Ask Paul: We're stood down, should we access super to buy property?


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My husband and I are nearly 50 and were recently stood down from our jobs.

We have income from two rental properties ($3200 a month) and have $200,000 in savings.

My super is about $100,000 and my husband's is about $50,000.

paul clitheroe

Should we withdraw $20,000 each from super from the early release scheme this time around? And then should we buy another house for rental income? - Quyen

I am very sorry to hear that you and your husband have been stood down, Quyen. I hope that this situation resolves itself as the economy starts to recover.

That it will recover is, in my opinion, quite certain. But the timing is very uncertain. Based on all the uncertainty around us, I feel economic growth will take longer than we all hope.

What does cheer me up, though, is that you don't have to take money out of super to survive. If so, that would be fair enough, but you are looking to use the money to buy another property, so the debate we need to have is property versus super.

Here I am going to argue firmly that you should leave your money in super. This is for a few reasons.

First, I suspect that as well as your two rental properties you own a home, so you have most of your wealth tied up in property. Second, super gives you exposure to a great mix of assets, all over the planet.

Finally, just look at super returns over the decades. A typical balanced fund has returned over 8%pa. And these returns are generated in a very low-tax environment

It is your money, so your choice. But I feel that super spreads your risk away from property. Property may well outperform super or super may outperform property.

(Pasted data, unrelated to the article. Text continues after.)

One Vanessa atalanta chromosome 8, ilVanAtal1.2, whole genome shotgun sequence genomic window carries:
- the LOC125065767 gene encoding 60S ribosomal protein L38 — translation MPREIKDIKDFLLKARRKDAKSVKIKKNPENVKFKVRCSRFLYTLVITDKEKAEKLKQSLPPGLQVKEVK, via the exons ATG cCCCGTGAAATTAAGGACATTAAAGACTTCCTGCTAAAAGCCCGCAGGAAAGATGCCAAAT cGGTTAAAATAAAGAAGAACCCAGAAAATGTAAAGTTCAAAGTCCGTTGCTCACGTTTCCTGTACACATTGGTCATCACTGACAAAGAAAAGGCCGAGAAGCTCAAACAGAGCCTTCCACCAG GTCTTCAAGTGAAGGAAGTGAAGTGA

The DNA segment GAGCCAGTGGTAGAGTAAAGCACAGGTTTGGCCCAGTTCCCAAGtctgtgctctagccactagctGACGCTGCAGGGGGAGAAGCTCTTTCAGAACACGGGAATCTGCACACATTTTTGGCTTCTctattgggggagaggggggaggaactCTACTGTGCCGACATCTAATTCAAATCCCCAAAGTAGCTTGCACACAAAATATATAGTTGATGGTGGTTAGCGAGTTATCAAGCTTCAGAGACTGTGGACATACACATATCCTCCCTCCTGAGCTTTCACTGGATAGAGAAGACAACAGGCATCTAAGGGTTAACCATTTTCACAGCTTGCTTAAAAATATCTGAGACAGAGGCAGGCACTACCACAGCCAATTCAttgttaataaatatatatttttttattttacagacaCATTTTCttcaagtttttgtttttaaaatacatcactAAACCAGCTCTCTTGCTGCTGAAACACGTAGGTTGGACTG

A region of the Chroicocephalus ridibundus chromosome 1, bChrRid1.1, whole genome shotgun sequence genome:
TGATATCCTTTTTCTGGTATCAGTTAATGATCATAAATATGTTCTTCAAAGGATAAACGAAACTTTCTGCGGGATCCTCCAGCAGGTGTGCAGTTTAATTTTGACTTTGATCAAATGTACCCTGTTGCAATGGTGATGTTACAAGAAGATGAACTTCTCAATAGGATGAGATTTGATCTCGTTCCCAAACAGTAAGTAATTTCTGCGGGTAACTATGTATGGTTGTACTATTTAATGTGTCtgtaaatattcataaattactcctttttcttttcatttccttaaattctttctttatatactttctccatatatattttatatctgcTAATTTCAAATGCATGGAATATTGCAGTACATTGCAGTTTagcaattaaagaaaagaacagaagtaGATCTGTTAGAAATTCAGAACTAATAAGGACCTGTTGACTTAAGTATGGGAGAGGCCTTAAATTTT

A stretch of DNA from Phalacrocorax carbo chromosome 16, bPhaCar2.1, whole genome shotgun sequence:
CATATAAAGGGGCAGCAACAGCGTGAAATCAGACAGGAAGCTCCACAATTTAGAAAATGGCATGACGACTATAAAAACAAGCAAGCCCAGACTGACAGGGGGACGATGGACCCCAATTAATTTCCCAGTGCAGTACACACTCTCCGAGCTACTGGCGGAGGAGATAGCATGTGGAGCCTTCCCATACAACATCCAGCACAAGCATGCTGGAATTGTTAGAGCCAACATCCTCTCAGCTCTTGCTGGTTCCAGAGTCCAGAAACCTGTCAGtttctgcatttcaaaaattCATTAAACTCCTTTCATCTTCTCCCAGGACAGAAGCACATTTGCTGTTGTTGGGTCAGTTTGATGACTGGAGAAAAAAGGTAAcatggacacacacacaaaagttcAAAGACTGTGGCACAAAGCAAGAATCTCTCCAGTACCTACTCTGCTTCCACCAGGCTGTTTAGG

That, however, is not the point.

I have no problem with quality property in a growth location as a long-term investment, but diversification is a key investment concept and I really would prefer you to spread your risk.


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Paul Clitheroe AM is founder and editorial adviser of Money magazine. He is one of Australia's leading financial voices, responsible for bringing financial insight to Australians through personal finance books, the Money TV show, and this publication, which he established in 1999. Paul is the chair of the Australian Government Financial Literacy Board and is chairman of InvestSMART Financial Services. He is the chair of Financial Literacy at Macquarie University where he is also a Professor with the School of Business and Economics. Ask Paul your money question. Unfortunately Paul cannot respond to questions posted in the comments section. View our disclaimer.
Robert Kisiel
August 6, 2020 2.48pm

I would differ that advice..My father died with 70k in super..At 50 you are not a young chick any more.. Super has a good life insurance but gives you no income stream... Useless at old age...My tip calculate how much to leave in super that the fees don't eat it up..I have $30k that is enough to balance the income super produces with fees..Buy another rental that will give you extra income and capital gain and get out of Australia and live/rent in a tropical place from the income ..I live on 1500 a month in Vietnam...Look outside the square. You are in the top 5% of the richest people on the planet .. Enjoy the rest of your Life...

Steve Riley
September 5, 2020 11.55am

I agree Bob 100% on getting out of the expensive country as I call it now and relocate overseas, put your feet up and live for peanuts compared to the so called Lucky country that I would think not. True look outside the square and kick your feet up and enjoy life EARLY!!!